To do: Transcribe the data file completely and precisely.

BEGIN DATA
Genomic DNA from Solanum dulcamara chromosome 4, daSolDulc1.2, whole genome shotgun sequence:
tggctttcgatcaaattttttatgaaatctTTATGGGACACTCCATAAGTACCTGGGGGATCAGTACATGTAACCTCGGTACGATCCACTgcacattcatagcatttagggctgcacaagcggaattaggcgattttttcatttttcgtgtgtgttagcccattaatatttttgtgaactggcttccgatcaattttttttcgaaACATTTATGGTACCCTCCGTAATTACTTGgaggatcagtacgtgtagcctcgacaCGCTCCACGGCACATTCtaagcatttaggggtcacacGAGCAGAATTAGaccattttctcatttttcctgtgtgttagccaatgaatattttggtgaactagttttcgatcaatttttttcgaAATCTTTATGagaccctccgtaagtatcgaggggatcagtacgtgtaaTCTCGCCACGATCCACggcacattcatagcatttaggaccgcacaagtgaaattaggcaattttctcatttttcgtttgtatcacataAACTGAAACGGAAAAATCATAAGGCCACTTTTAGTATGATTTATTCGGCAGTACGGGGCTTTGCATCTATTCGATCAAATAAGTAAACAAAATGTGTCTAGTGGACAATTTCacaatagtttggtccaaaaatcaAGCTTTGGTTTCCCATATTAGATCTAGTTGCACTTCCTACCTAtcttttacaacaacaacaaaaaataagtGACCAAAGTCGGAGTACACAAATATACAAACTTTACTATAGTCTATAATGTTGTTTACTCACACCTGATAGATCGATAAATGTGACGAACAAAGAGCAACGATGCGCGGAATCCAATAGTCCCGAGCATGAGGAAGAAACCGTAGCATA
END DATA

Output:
Genomic DNA from Solanum dulcamara chromosome 4, daSolDulc1.2, whole genome shotgun sequence:
tggctttcgatcaaattttttatgaaatctTTATGGGACACTCCATAAGTACCTGGGGGATCAGTACATGTAACCTCGGTACGATCCACTgcacattcatagcatttagggctgcacaagcggaattaggcgattttttcatttttcgtgtgtgttagcccattaatatttttgtgaactggcttccgatcaattttttttcgaaACATTTATGGTACCCTCCGTAATTACTTGgaggatcagtacgtgtagcctcgacaCGCTCCACGGCACATTCtaagcatttaggggtcacacGAGCAGAATTAGaccattttctcatttttcctgtgtgttagccaatgaatattttggtgaactagttttcgatcaatttttttcgaAATCTTTATGagaccctccgtaagtatcgaggggatcagtacgtgtaaTCTCGCCACGATCCACggcacattcatagcatttaggaccgcacaagtgaaattaggcaattttctcatttttcgtttgtatcacataAACTGAAACGGAAAAATCATAAGGCCACTTTTAGTATGATTTATTCGGCAGTACGGGGCTTTGCATCTATTCGATCAAATAAGTAAACAAAATGTGTCTAGTGGACAATTTCacaatagtttggtccaaaaatcaAGCTTTGGTTTCCCATATTAGATCTAGTTGCACTTCCTACCTAtcttttacaacaacaacaaaaaataagtGACCAAAGTCGGAGTACACAAATATACAAACTTTACTATAGTCTATAATGTTGTTTACTCACACCTGATAGATCGATAAATGTGACGAACAAAGAGCAACGATGCGCGGAATCCAATAGTCCCGAGCATGAGGAAGAAACCGTAGCATA